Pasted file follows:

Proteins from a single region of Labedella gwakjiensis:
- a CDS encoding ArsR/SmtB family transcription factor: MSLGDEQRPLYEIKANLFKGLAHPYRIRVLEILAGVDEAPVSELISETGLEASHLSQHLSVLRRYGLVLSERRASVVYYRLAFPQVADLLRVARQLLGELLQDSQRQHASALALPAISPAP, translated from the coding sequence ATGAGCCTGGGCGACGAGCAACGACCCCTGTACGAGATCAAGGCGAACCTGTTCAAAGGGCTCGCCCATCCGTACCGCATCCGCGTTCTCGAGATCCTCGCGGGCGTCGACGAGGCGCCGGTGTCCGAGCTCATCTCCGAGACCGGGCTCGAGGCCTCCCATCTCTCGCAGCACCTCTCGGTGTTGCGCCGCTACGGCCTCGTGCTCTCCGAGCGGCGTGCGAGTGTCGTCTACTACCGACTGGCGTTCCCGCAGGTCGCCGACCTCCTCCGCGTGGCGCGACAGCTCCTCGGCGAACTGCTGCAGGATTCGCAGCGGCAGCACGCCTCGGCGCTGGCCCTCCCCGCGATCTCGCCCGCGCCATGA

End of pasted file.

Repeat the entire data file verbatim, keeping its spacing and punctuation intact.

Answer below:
Proteins from a single region of Labedella gwakjiensis:
- a CDS encoding ArsR/SmtB family transcription factor: MSLGDEQRPLYEIKANLFKGLAHPYRIRVLEILAGVDEAPVSELISETGLEASHLSQHLSVLRRYGLVLSERRASVVYYRLAFPQVADLLRVARQLLGELLQDSQRQHASALALPAISPAP, translated from the coding sequence ATGAGCCTGGGCGACGAGCAACGACCCCTGTACGAGATCAAGGCGAACCTGTTCAAAGGGCTCGCCCATCCGTACCGCATCCGCGTTCTCGAGATCCTCGCGGGCGTCGACGAGGCGCCGGTGTCCGAGCTCATCTCCGAGACCGGGCTCGAGGCCTCCCATCTCTCGCAGCACCTCTCGGTGTTGCGCCGCTACGGCCTCGTGCTCTCCGAGCGGCGTGCGAGTGTCGTCTACTACCGACTGGCGTTCCCGCAGGTCGCCGACCTCCTCCGCGTGGCGCGACAGCTCCTCGGCGAACTGCTGCAGGATTCGCAGCGGCAGCACGCCTCGGCGCTGGCCCTCCCCGCGATCTCGCCCGCGCCATGA